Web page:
“Moral complexity is not a sin,” said Rev. Rebecca Turner, head of Faith Aloud, in an interview with me. But far too often religious institutions stigmatize and shame a woman for making the difficult decision to end a pregnancy, even if it is right for her and her family. The stigma and shame are so powerful that they can silence a woman and heap upon her an enormous load of guilt and fear.

To talk about her abortion in an honest way—one that reflects the contradictory emotions she might be feeling, from sorrow and regret to relief and hope—risks condemnation from her religious community and possibly her family. A woman who speaks honestly could be isolated, cast out, or condemned. It’s far easier to be silent—or to convict herself as a sinner and pledge penance in atonement for her “evil act.”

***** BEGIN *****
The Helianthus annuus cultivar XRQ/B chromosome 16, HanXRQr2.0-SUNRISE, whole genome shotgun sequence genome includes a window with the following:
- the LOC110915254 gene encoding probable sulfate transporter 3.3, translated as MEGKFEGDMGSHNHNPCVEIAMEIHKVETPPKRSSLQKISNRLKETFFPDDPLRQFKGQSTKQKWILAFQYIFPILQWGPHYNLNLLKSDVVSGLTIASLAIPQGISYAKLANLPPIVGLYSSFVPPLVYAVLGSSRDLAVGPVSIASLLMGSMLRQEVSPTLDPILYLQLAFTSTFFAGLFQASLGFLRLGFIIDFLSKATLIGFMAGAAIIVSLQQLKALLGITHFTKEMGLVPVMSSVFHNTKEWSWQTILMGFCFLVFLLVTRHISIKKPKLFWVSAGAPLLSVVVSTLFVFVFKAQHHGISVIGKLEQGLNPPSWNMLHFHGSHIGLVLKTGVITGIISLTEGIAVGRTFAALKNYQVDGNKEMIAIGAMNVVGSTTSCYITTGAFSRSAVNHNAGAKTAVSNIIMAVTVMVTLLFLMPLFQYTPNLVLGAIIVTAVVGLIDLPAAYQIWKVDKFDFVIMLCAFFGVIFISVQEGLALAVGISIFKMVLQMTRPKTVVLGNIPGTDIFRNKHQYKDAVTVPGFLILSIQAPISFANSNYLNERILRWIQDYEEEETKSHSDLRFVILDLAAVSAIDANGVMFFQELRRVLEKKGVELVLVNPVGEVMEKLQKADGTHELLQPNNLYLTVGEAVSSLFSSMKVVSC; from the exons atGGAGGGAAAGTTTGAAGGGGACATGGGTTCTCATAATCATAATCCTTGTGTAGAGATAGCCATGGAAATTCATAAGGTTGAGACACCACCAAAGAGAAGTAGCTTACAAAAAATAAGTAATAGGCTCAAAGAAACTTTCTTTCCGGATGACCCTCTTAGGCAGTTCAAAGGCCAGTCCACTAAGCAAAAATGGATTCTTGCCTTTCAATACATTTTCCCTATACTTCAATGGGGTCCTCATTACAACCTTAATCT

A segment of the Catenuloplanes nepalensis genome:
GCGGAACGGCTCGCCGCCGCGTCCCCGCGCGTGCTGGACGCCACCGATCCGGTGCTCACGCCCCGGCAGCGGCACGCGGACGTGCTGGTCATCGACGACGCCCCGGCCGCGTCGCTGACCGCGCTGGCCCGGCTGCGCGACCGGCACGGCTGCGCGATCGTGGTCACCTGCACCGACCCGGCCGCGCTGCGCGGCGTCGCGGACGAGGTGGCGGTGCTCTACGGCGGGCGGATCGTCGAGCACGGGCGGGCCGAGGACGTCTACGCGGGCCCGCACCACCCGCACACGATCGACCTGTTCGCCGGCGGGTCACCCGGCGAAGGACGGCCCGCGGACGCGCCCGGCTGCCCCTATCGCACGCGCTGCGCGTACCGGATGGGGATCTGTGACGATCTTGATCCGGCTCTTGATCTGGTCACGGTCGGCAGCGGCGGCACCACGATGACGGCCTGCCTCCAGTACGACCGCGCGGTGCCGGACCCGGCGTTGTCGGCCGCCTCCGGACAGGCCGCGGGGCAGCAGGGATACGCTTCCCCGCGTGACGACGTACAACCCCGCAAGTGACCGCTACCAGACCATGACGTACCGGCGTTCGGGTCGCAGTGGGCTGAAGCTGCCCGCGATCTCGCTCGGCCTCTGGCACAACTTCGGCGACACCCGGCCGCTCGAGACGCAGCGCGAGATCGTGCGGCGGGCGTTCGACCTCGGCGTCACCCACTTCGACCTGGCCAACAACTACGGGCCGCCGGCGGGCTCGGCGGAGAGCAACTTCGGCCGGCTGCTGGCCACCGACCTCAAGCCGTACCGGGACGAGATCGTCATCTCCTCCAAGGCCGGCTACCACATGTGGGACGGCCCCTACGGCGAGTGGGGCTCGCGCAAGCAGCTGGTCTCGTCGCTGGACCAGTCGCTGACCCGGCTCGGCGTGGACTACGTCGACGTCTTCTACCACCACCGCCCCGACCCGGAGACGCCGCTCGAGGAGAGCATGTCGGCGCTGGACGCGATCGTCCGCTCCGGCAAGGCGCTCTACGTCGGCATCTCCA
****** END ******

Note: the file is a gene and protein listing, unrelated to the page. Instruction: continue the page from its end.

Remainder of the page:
Faith Aloud’s counseling is a lifeline to sanity, healing, and health. Hearing compassionate rather than condemning words from a clergy person reminds a woman that God is with her in the clinic and that she is not alone. Clinics tell Faith Aloud that its clergy videos and counseling have been transformative for patients and extremely helpful for clinic staff who are grateful for the spiritual, medical, and psychological expertise of clergy counselors.

Faith Aloud is not alone in its outreach to women. Exhale, which describes itself as “pro-voice,” provides emotional support for women and men who have experienced abortion and aims to change the culture by elevating their voices. Now 10 years old, Exhale’s talkline has received more than 30,000 calls, provided training and materials to more than 2,500 clinic staff, and developed an “ethical story sharing” program that allows women’s voices to be heard around their abortion experience.